The graphic arts technique of the woodcut is simply printing an image carved in plywood on paper. To make a print you place the carved wood in a mould with a backstop at right angles and apply the first colour with an ink roller. Then you line up a sheet of high-quality paper, cover that with a piece of cardboard and roll the inked woodcut through a hand press. After this first printing, you carve out more of the wood. The new cuts do not take up ink so that in these areas the paper retains the colour applied earlier. The final image emerges gradually, layer by layer, through many printings. Finally there is little wood left which is why this technique is sometimes called the reduction woodcut. The French aptly call it ‘bois perdu’, or ‘lost wood’. This method inherently produces a limited edition – the number of prints has to be decided beforehand. It is impossible to print additional copies afterwards because the wood used for the earlier printings has been cut away.


Antje likes to explore her subject matter in depth – she can work for many months or even years on a single theme. But that does not mean she has difficulty in finding new ground; over the years she has learned that new stories have a way of presenting themselves of their own accord. New themes may be found for instance in a forgotten picture postcard as was the case with her series of prints on Etruscan dancers. An ordinary holiday trip often sparks off new ways to develop familiar themes. As long as there is continuity in her work, there will always be enough inspiration. In a way, every print or painting already carries in it her next work of art. Antje feels very privileged to be able to do what she loves best.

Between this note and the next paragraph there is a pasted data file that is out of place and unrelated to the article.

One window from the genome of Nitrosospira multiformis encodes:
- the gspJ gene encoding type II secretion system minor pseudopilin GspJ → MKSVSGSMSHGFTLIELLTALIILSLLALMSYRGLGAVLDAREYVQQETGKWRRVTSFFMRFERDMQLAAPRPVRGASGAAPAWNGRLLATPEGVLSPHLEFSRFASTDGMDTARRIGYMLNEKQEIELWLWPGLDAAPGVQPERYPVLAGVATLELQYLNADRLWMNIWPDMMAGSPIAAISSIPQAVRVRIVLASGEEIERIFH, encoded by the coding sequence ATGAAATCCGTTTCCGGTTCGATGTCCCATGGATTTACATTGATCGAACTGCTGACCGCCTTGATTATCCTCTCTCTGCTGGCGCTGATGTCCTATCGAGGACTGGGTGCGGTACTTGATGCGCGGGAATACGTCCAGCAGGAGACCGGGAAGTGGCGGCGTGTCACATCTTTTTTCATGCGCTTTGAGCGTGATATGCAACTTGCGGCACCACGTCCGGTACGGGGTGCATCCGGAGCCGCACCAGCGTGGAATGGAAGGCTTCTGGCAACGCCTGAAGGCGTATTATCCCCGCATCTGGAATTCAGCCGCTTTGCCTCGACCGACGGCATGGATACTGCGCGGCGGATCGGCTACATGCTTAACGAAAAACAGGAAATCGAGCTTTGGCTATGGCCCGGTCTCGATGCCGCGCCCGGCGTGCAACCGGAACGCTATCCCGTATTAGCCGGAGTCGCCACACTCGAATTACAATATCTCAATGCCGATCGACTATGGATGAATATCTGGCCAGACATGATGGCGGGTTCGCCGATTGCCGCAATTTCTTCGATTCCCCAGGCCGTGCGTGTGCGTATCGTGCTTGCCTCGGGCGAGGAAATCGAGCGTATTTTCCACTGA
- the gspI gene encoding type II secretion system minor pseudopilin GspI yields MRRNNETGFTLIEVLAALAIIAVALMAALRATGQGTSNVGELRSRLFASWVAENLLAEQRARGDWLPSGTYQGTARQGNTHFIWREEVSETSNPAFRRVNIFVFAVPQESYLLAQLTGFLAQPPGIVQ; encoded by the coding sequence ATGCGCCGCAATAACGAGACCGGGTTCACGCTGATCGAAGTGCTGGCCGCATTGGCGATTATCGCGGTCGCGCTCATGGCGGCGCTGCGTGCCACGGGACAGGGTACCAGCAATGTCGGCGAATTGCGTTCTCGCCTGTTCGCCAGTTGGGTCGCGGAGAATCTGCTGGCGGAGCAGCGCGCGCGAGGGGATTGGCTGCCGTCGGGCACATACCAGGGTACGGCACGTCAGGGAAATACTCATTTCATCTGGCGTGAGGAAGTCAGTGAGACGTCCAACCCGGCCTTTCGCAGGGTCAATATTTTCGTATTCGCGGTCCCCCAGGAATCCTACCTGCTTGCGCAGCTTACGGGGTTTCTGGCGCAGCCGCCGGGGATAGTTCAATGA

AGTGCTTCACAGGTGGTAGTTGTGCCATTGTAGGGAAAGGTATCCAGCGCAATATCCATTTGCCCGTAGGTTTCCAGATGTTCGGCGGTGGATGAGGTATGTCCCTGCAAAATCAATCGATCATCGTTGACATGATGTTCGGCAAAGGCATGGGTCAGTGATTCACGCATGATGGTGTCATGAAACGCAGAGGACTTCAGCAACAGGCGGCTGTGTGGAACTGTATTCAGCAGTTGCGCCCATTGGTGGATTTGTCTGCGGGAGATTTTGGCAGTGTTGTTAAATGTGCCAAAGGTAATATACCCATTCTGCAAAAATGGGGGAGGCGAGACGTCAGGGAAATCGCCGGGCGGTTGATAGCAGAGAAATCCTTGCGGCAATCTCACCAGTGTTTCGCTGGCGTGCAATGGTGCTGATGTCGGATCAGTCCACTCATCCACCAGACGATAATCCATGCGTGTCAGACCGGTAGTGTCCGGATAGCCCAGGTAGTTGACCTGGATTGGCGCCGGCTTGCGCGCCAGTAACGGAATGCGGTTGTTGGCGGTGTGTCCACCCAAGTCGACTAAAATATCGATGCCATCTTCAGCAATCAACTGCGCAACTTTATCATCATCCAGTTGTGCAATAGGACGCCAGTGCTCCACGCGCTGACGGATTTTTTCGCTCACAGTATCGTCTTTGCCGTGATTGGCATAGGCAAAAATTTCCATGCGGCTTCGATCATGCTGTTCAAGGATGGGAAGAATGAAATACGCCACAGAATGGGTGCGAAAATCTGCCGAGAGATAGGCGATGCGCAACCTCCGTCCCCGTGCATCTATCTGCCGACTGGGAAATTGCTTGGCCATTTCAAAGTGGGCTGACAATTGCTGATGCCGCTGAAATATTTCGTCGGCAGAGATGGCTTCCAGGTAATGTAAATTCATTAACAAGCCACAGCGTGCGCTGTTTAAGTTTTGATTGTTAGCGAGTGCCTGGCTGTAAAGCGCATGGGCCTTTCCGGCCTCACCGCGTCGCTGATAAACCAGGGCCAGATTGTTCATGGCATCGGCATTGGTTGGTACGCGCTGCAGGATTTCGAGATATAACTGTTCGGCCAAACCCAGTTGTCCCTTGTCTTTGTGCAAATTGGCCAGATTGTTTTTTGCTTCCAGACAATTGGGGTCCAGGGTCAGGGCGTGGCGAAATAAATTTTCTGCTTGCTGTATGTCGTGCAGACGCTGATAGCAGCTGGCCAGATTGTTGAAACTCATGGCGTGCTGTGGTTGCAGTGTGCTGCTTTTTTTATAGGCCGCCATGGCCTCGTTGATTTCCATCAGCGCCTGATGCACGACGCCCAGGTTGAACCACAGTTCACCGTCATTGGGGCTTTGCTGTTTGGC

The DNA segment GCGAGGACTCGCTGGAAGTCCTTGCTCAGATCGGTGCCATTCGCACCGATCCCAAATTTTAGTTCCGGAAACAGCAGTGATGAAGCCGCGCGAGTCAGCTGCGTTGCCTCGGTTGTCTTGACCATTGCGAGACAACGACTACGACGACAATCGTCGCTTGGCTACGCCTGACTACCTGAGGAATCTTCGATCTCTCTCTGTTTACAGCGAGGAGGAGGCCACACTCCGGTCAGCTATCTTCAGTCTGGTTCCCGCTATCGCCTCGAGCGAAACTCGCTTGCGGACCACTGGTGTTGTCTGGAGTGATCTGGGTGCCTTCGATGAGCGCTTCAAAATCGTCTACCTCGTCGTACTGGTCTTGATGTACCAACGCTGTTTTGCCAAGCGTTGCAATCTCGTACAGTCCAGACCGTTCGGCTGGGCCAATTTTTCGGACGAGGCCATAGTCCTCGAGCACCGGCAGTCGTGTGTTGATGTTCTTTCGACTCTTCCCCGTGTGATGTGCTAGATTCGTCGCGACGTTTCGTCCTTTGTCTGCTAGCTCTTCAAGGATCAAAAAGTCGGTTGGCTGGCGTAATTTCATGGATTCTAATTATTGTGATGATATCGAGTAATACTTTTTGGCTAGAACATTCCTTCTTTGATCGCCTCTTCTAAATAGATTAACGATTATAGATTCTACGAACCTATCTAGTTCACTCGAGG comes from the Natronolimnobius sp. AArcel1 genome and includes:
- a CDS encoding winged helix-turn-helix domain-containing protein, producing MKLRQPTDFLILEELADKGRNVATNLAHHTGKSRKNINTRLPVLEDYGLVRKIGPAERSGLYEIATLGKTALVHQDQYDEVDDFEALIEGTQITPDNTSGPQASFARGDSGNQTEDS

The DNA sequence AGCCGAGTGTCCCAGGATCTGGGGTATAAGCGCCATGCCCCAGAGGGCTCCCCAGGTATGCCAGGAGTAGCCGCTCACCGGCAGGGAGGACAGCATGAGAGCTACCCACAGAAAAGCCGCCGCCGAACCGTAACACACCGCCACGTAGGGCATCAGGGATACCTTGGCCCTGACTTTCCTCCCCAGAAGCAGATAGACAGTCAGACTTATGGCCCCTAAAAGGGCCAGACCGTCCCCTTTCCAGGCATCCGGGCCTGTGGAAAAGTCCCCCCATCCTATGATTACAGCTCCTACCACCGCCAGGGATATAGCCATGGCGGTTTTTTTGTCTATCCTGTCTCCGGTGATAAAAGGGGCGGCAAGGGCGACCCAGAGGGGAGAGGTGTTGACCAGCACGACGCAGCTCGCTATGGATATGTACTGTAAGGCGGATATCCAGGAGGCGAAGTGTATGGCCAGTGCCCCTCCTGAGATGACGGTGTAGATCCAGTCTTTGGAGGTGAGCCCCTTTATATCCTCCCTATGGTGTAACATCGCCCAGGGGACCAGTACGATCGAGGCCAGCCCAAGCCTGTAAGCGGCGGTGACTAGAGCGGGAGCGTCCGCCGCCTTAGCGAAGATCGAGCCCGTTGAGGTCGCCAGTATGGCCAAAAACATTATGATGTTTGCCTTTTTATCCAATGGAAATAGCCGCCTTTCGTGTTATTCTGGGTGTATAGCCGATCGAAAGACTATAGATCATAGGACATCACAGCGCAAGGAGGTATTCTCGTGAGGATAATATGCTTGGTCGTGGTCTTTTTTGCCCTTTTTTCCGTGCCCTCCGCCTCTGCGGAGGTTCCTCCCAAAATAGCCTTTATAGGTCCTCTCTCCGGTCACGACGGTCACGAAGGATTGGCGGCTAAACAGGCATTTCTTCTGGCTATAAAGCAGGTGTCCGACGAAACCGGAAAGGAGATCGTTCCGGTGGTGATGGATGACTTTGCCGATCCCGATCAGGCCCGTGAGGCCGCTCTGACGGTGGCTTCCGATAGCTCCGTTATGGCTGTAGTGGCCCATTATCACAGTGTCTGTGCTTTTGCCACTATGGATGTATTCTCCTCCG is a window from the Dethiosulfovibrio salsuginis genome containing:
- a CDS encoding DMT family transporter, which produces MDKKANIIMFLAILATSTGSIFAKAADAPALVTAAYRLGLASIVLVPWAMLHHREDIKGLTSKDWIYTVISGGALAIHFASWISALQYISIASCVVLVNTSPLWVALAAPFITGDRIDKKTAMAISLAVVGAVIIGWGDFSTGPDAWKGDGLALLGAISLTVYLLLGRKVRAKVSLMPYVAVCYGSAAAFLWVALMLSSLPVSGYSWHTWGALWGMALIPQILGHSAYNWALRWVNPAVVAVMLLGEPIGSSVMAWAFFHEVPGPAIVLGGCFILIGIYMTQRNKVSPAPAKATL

Traditional woodcut printing techniques are valued more highly in the many countries of Eastern Europe and Asia than in the Netherlands. Every two to three years Taiwan, Korea, Japan, Poland, Bulgaria, among other countries, organise major exhibitions that focus intensely on graphic arts from all over the world. In 2004 I was invited to participate in the 13th Seoul Space International Print Biennale in Korea. I was not only lucky enough to be selected to take part, but also awarded a prize. You never know when the time is right to submit your work. The time for crossing borders may have already come – and you didn’t even know it. Everything happens in its own time.